How do you ditch your Fairy Godmother?
The Swann Sisters Chronicles, Book 1
As her 25th birthday approaches, mild-mannered Philomena Swann lives in terror of her annual birthday wish. Sure, she has a disinterested fianc� and a misogynistic boss, but from experience she knows wishing both away could result in disaster. Why? Because she and her sisters are one-eighth fairy. Not enough to give them magical powers, but enough to qualify for a fairy godmother--from hell.
All Phil wants is, just once, to have the courage to speak her mind. She blurts out her wish...and suddenly finds she can't stop. To her friends. Her boss. Her Nana. And her best friend, hot and hunky co-worker, Josh. Before she can do any more damage, she begs for the spell to be reversed. And it is--with a vengeance. Now everyone else is compelled to tell her the truth. Including Josh.
But the fairy godmother's not done. One more wish could change Phil's world forever--if it doesn't ruin her life first.
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November 18, 2008
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Excerpt from Wishful Thinking by Evangeline Anderson
How do you ditch your fairy godmother?
Philomena Zara Swann wished she knew. She was turning twenty-five the next day and her two younger sisters had thoughtfully decided to take her to a pre-birthday strategy session at The Garden of Eatin', a trendy south Tampa bistro that specialized in vegetarian cuisine. They were seated outside despite the late June heat, under a large green umbrella that cast just enough shade to keep the early afternoon sun at bay.
"So, are you ready for your birthday? Got a wish all picked out?" Cass wrinkled her perfect button nose and her vivid violet eyes sparkled with mischief.
"Oh, God, I've been wracking my brain for days and I still have zilch. I just hope you guys can help." Phil dropped into a chair across from her sisters with a groan. The idea of making a wish for her twenty-fifth birthday was more than just silly talk. In her family, it was serious business. When you had an actual fairy godmother to grant your birthday wishes, you'd better be prepared with something good to wish for. Or at least something that wouldn't screw up your life forever.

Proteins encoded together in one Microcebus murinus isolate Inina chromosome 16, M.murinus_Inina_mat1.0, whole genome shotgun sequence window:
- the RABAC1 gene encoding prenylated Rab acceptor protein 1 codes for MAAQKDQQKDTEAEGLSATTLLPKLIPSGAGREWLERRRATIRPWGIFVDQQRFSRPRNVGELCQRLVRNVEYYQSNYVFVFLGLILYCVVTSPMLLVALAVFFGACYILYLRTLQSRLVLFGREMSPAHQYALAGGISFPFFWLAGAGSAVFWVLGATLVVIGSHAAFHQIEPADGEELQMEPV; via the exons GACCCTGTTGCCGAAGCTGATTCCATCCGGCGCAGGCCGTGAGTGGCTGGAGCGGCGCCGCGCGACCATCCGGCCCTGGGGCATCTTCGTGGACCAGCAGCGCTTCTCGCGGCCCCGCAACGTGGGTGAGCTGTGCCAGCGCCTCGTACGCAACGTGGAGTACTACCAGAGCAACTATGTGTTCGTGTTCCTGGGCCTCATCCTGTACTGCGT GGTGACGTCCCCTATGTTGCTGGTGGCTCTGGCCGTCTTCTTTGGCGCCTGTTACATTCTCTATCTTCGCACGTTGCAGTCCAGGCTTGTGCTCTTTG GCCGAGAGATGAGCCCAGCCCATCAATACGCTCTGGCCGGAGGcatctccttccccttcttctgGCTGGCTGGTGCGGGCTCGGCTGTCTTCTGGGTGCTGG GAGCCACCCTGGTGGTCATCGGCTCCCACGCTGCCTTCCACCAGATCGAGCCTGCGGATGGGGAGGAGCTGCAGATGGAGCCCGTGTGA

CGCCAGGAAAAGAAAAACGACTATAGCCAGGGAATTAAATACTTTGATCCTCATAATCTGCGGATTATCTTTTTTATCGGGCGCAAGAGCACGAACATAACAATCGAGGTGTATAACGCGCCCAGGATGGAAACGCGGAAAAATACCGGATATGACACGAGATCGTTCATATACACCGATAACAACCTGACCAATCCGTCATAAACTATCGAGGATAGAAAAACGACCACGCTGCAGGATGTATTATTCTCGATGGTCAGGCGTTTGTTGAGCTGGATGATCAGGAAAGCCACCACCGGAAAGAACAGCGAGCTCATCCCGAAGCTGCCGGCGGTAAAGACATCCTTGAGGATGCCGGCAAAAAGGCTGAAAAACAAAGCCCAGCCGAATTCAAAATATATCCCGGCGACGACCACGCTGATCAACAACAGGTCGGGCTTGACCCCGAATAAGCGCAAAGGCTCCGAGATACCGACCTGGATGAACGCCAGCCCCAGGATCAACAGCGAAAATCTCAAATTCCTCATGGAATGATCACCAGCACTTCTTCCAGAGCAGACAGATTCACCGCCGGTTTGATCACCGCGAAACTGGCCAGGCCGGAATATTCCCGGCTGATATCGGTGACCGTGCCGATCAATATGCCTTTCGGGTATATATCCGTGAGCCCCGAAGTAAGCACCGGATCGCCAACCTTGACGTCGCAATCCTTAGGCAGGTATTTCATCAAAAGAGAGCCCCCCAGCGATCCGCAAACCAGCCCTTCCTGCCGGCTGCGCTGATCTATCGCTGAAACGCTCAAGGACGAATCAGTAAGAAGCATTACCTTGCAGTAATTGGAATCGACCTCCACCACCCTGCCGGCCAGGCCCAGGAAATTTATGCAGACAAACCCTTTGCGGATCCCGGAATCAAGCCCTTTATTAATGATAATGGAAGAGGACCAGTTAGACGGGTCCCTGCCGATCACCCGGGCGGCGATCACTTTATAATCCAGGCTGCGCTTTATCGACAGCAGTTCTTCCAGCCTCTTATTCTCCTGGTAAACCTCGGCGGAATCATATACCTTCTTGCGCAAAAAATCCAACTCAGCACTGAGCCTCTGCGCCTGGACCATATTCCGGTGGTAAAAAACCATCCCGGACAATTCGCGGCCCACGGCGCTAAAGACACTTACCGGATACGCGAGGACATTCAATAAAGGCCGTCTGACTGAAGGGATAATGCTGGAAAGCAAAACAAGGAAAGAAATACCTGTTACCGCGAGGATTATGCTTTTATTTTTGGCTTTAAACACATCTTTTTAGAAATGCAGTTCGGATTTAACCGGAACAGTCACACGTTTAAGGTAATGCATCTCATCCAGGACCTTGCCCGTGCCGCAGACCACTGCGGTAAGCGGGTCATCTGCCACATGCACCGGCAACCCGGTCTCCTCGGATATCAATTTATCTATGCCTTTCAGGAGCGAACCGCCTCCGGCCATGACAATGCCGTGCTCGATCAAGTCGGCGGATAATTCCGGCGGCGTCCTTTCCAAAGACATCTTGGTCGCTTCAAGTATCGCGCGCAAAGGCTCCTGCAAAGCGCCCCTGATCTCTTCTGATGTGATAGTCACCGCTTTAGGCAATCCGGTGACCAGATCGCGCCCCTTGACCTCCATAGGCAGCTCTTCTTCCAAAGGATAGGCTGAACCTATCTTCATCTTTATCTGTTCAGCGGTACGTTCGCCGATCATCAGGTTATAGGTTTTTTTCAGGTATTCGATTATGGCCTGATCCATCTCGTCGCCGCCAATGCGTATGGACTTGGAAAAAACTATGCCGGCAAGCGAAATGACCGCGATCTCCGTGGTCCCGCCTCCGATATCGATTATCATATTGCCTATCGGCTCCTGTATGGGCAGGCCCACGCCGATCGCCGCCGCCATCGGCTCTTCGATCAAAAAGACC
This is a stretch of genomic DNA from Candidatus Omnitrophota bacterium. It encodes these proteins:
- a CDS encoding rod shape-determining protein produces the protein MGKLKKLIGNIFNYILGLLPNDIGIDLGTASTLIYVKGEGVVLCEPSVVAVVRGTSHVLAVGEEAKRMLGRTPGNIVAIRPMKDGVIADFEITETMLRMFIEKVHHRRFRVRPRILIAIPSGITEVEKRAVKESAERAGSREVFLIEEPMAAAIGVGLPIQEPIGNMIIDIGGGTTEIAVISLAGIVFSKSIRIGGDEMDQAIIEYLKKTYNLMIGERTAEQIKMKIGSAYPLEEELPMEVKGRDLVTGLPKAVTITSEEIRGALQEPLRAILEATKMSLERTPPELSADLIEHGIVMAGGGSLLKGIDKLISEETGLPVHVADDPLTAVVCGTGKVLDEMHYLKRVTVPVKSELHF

Phil looked down at the field-greens-and-strawberry salad her sisters had ordered for her and hoped they could come up with something. Sunday was half over and she would be in no shape to think of a suitable wish while she was busy at work tomorrow.
"Remember that time you wished that all your Barbie's clothes would fit you?" Rory, the youngest of the three flipped her long red hair over one shoulder. Its brilliant ruby color clashed with her orange T-shirt but since there was also dog and cat hair on her jeans from volunteering at the local animal shelter, it didn't really matter.
"Hush, you're not even old enough to remember that. You were only four when I made that wish." Phil frowned at her little sister and reached up to make sure a sudden gust of wind hadn't disarranged her own hair, gathered at the nape of her neck in a severe bun. It was a long waterfall of platinum blond when she let it down, but she almost never did.
"Yeah, but I've heard about it often enough." Rory, whose real name was Aurora Tatiana, laughed, her green eyes glowing with glee.
"Yup, Phil thought it would be cool to wear Barbi's tutu and live in the big pink dream house Nana bought her." Cass, short for Cassandra Esmeralda, pushed her tangle of dark curls away from her lily white forehead. As usual, she was dressed from head to toe in black, which emphasized her dramatic coloring. "She just didn't think about the fact that being twelve inches high for the rest of her days might put a serious crimp in her social life."
It was typical of their fairy godmother's magic that instead of enlarging the Barbie clothes to fit Phil, it had shrunk her down to the size of a plastic bimbo doll instead. Magic tended to be very exact and their godmother was lazy with her application of it, probably because she resented having three fairy goddaughters with hardly a drop of real fairy blood in their veins.
Their great grandfather had been a full blooded fairy who fell in love with a human woman and then his daughter, the girls' Nana, had fallen in love with a human man and further diluted the family's magical blood. By the time their mother, who was only one fourth fairy, had also married a pure human with no fairy or fae blood, there was no getting the bloodline back to full strength. And at this point, being only one-eighth fairy, Phil and her sisters wouldn't even be allowed into the Realm of the Fae, where the full-blooded fairies and other magical creatures lived, to find a fairy husband. Not that any of them wanted to.
As far as Phil was concerned, nothing good had ever come of their dubious heritage. She had often thought being one-eighth fairy was like barely belonging to any other minority group--you might get some of the perks but you were bound to get all of the hassles as well.